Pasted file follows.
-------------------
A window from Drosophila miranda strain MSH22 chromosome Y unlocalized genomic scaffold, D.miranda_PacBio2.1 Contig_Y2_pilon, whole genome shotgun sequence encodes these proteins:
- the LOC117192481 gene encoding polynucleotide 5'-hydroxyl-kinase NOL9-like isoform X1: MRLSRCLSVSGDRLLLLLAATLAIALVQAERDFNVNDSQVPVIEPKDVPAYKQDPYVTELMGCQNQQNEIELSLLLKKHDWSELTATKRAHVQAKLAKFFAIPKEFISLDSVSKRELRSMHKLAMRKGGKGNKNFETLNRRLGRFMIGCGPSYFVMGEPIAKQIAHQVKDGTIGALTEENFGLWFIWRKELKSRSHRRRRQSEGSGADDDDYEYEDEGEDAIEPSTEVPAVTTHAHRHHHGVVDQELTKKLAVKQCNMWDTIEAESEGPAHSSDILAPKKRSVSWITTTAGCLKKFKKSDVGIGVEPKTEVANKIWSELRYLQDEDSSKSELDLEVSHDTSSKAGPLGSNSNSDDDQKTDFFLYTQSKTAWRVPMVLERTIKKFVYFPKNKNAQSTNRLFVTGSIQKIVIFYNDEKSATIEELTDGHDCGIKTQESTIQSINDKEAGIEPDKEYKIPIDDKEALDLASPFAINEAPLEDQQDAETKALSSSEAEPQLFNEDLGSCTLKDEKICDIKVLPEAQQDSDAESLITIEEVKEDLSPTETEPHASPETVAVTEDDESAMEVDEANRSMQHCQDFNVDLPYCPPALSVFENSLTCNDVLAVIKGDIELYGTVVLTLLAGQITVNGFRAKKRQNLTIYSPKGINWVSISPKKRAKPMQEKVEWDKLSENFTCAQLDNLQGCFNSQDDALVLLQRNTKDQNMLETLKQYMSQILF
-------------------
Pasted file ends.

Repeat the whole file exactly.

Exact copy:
A window from Drosophila miranda strain MSH22 chromosome Y unlocalized genomic scaffold, D.miranda_PacBio2.1 Contig_Y2_pilon, whole genome shotgun sequence encodes these proteins:
- the LOC117192481 gene encoding polynucleotide 5'-hydroxyl-kinase NOL9-like isoform X1: MRLSRCLSVSGDRLLLLLAATLAIALVQAERDFNVNDSQVPVIEPKDVPAYKQDPYVTELMGCQNQQNEIELSLLLKKHDWSELTATKRAHVQAKLAKFFAIPKEFISLDSVSKRELRSMHKLAMRKGGKGNKNFETLNRRLGRFMIGCGPSYFVMGEPIAKQIAHQVKDGTIGALTEENFGLWFIWRKELKSRSHRRRRQSEGSGADDDDYEYEDEGEDAIEPSTEVPAVTTHAHRHHHGVVDQELTKKLAVKQCNMWDTIEAESEGPAHSSDILAPKKRSVSWITTTAGCLKKFKKSDVGIGVEPKTEVANKIWSELRYLQDEDSSKSELDLEVSHDTSSKAGPLGSNSNSDDDQKTDFFLYTQSKTAWRVPMVLERTIKKFVYFPKNKNAQSTNRLFVTGSIQKIVIFYNDEKSATIEELTDGHDCGIKTQESTIQSINDKEAGIEPDKEYKIPIDDKEALDLASPFAINEAPLEDQQDAETKALSSSEAEPQLFNEDLGSCTLKDEKICDIKVLPEAQQDSDAESLITIEEVKEDLSPTETEPHASPETVAVTEDDESAMEVDEANRSMQHCQDFNVDLPYCPPALSVFENSLTCNDVLAVIKGDIELYGTVVLTLLAGQITVNGFRAKKRQNLTIYSPKGINWVSISPKKRAKPMQEKVEWDKLSENFTCAQLDNLQGCFNSQDDALVLLQRNTKDQNMLETLKQYMSQILF